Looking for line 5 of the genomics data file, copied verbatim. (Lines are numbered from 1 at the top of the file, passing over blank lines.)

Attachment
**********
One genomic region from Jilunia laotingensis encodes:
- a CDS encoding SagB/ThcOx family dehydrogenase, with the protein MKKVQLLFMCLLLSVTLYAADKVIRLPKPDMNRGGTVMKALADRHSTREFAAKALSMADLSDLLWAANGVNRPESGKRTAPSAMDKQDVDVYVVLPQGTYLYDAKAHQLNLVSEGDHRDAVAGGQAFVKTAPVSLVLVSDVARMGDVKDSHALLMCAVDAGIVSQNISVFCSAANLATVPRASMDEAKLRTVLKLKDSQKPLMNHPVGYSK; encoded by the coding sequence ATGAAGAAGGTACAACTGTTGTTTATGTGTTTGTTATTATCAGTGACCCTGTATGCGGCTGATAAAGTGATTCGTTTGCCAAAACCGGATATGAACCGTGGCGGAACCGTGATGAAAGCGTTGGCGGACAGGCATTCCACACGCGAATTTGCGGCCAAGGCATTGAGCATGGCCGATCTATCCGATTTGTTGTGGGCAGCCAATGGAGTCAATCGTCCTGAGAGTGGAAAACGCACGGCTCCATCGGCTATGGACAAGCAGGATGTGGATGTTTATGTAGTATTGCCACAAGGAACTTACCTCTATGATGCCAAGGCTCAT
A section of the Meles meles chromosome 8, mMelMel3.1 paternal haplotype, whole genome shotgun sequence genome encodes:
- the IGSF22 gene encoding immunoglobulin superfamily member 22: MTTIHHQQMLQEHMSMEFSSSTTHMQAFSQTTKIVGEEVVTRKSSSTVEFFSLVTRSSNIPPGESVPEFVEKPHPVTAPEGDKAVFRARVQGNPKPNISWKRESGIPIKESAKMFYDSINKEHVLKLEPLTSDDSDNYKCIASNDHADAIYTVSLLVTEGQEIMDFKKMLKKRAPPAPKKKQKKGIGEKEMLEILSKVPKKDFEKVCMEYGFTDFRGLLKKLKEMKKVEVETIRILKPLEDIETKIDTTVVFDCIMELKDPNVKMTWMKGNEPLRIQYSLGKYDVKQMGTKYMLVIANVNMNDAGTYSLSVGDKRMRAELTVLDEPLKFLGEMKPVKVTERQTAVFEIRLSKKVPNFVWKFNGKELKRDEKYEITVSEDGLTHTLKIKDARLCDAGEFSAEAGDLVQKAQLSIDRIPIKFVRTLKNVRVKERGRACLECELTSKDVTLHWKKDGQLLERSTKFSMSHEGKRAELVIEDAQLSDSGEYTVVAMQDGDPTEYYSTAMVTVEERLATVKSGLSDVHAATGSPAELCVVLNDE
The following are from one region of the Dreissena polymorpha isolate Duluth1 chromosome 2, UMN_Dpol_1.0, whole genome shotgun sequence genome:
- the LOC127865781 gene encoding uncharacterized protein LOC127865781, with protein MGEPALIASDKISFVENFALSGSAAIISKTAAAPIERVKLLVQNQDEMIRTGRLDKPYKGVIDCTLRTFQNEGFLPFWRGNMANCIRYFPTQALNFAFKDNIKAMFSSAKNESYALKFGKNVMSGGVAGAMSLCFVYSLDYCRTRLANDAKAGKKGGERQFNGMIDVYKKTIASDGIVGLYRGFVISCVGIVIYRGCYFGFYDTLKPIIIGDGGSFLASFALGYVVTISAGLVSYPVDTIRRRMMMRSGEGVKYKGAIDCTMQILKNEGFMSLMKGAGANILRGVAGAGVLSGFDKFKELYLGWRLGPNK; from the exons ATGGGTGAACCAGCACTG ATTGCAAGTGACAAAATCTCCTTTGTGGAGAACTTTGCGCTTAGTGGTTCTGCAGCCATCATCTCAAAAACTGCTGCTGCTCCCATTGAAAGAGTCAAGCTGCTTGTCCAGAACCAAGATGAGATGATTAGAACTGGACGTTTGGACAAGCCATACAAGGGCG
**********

The following are from one region of the Dreissena polymorpha isolate Duluth1 chromosome 2, UMN_Dpol_1.0, whole genome shotgun sequence genome: